show one's face, to make an appearance; be seen: I would be ashamed to show my face in such an outlandish outfit.Just show your face at the party and then you can leave.
- face·a·ble, adjective
- sub·face, noun
- un·der·face, noun
- un·der·face, verb (used with object), un·der·faced, un·der·fac·ing.
- un·face·a·ble, adjective
Dictionary.com Unabridged Based on the Random House Unabridged Dictionary, © Random House, Inc. 2023
How to use face in a sentence
In that photo, Merabet has a big smile that spreads across his whole face and lights up his eyes.
Cassandra, whose hair has already begun to fall out from her court-mandated chemotherapy, could face a similar outcome.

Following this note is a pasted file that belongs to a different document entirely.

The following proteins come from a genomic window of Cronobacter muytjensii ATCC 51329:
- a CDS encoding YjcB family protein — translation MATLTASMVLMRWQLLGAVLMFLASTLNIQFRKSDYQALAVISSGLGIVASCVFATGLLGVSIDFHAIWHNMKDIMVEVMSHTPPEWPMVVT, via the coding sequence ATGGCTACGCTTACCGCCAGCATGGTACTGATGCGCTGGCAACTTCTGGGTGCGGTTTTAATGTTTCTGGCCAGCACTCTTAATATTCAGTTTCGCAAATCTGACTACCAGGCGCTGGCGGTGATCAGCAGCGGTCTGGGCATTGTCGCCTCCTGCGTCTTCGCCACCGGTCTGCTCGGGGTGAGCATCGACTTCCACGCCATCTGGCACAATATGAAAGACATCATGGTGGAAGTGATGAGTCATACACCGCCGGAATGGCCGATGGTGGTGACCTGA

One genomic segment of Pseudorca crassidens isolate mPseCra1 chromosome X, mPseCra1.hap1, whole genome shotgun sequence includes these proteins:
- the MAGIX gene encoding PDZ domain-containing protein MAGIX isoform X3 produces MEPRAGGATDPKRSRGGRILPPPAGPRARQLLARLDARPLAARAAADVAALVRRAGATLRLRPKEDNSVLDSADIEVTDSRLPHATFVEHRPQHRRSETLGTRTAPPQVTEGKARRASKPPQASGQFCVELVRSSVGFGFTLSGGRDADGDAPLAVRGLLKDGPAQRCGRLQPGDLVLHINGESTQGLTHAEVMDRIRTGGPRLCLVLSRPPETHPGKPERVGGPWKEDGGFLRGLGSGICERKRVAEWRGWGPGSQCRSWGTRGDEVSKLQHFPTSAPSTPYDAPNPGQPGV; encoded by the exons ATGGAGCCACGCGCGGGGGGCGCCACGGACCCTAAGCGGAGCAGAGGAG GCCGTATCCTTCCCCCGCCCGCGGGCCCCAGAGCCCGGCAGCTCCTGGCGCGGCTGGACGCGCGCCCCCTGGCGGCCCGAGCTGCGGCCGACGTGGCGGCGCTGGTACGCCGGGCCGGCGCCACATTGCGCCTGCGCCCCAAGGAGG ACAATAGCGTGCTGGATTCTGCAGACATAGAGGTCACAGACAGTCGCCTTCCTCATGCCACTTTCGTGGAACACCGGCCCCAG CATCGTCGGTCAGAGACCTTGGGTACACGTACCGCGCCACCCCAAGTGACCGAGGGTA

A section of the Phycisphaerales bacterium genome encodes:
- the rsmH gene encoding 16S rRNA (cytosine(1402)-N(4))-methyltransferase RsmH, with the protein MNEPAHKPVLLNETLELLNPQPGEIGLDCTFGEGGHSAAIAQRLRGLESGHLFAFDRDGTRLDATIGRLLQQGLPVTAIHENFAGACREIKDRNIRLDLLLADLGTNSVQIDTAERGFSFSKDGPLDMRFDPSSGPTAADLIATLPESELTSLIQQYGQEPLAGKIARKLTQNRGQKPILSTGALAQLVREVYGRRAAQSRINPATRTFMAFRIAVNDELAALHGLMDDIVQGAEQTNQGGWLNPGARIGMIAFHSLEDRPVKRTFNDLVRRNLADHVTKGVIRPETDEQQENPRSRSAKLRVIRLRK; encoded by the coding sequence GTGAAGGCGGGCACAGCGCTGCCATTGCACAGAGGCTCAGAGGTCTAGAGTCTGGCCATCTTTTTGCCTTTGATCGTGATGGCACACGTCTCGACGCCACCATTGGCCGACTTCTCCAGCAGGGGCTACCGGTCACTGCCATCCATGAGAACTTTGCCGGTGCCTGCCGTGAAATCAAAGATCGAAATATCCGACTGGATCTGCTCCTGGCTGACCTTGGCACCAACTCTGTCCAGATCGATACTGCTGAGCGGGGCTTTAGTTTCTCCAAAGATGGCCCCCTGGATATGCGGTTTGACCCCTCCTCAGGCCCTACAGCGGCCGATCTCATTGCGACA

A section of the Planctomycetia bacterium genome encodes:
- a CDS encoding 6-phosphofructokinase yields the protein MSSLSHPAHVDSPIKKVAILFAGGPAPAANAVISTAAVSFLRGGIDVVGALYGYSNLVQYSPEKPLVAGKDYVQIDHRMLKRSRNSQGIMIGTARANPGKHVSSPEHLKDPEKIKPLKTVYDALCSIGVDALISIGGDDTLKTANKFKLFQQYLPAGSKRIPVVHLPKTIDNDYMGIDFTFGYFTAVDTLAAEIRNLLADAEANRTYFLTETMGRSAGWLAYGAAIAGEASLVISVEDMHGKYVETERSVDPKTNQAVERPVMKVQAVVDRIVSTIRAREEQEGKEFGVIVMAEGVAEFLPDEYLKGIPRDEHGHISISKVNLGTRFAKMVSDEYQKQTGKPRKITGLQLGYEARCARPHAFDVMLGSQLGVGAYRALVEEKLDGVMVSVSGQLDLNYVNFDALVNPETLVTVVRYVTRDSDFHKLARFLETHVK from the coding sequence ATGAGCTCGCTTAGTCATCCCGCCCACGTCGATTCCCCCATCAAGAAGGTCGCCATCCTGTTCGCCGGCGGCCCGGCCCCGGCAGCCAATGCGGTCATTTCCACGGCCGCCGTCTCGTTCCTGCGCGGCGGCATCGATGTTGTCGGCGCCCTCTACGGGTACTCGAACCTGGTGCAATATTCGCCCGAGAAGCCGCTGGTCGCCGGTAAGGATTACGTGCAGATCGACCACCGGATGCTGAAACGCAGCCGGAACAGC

They know they will face either a swift backlash or deafening silence.
They are to face oppression with humble persistence and absolute conviction.
She narrowed her eyes, bit her lip as if to chew over the question, and whisked some stray blond hairs away from her face.Powerful Congressman Writes About ‘Fleshy Breasts’ | Asawin Suebsaeng | January 7, 2015 | THE DAILY BEAST
It is most peculiar, and when he plays that way, the most bewitching little expression comes over his face.Music-Study in Germany | Amy Fay
Bernard stood there face to face with Mrs. Vivian, whose eyes seemed to plead with him more than ever.Confidence | Henry James
A Yankee, whose face had been mauled in a pot-house brawl, assured General Jackson that he had received his scars in battle.The Book of Anecdotes and Budget of Fun; | Various